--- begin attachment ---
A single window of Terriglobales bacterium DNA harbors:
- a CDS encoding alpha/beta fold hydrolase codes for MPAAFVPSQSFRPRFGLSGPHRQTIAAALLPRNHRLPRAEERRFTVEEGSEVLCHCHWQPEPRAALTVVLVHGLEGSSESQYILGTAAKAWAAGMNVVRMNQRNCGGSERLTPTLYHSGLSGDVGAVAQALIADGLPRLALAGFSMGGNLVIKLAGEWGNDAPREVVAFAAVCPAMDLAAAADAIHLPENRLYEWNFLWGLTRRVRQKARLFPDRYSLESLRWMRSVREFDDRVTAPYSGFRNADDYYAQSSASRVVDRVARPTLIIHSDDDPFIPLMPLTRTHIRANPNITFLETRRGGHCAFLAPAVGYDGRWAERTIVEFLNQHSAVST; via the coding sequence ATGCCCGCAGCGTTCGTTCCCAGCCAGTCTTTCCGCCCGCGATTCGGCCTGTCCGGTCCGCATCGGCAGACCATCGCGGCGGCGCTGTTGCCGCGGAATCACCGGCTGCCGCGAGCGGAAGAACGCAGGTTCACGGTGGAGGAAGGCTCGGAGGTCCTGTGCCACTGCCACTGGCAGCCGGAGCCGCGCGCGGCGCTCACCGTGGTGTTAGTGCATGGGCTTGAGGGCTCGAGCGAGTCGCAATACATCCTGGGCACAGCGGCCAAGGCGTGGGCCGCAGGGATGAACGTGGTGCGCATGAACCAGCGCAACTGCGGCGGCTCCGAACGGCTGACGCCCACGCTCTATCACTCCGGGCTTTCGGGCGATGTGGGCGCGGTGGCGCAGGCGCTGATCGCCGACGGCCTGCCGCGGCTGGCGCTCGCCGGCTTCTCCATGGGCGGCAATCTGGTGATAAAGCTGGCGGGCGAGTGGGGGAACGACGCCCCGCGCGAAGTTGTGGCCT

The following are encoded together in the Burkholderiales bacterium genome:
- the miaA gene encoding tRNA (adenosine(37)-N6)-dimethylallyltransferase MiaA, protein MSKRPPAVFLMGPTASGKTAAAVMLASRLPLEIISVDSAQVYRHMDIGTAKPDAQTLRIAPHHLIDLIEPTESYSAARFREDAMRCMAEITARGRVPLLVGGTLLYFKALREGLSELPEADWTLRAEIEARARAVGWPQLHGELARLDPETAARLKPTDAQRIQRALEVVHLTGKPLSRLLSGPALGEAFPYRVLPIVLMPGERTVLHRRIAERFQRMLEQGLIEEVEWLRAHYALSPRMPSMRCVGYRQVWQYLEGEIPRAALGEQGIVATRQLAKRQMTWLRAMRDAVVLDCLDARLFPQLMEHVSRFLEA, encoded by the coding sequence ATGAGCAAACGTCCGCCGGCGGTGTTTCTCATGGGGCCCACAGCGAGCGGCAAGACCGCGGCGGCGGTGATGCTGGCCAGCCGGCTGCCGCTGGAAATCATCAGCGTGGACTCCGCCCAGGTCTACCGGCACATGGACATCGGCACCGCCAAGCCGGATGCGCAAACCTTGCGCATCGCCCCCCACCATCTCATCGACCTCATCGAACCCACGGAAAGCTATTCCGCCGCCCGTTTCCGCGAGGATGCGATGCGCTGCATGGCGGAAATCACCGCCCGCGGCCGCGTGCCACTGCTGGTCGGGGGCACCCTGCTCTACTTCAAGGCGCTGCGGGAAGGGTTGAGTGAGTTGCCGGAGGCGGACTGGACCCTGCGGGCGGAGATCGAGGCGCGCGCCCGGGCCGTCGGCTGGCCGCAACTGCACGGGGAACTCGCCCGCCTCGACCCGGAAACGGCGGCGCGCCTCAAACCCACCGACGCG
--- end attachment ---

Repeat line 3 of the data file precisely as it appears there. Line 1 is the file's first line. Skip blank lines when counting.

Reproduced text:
The following are encoded together in the Burkholderiales bacterium genome: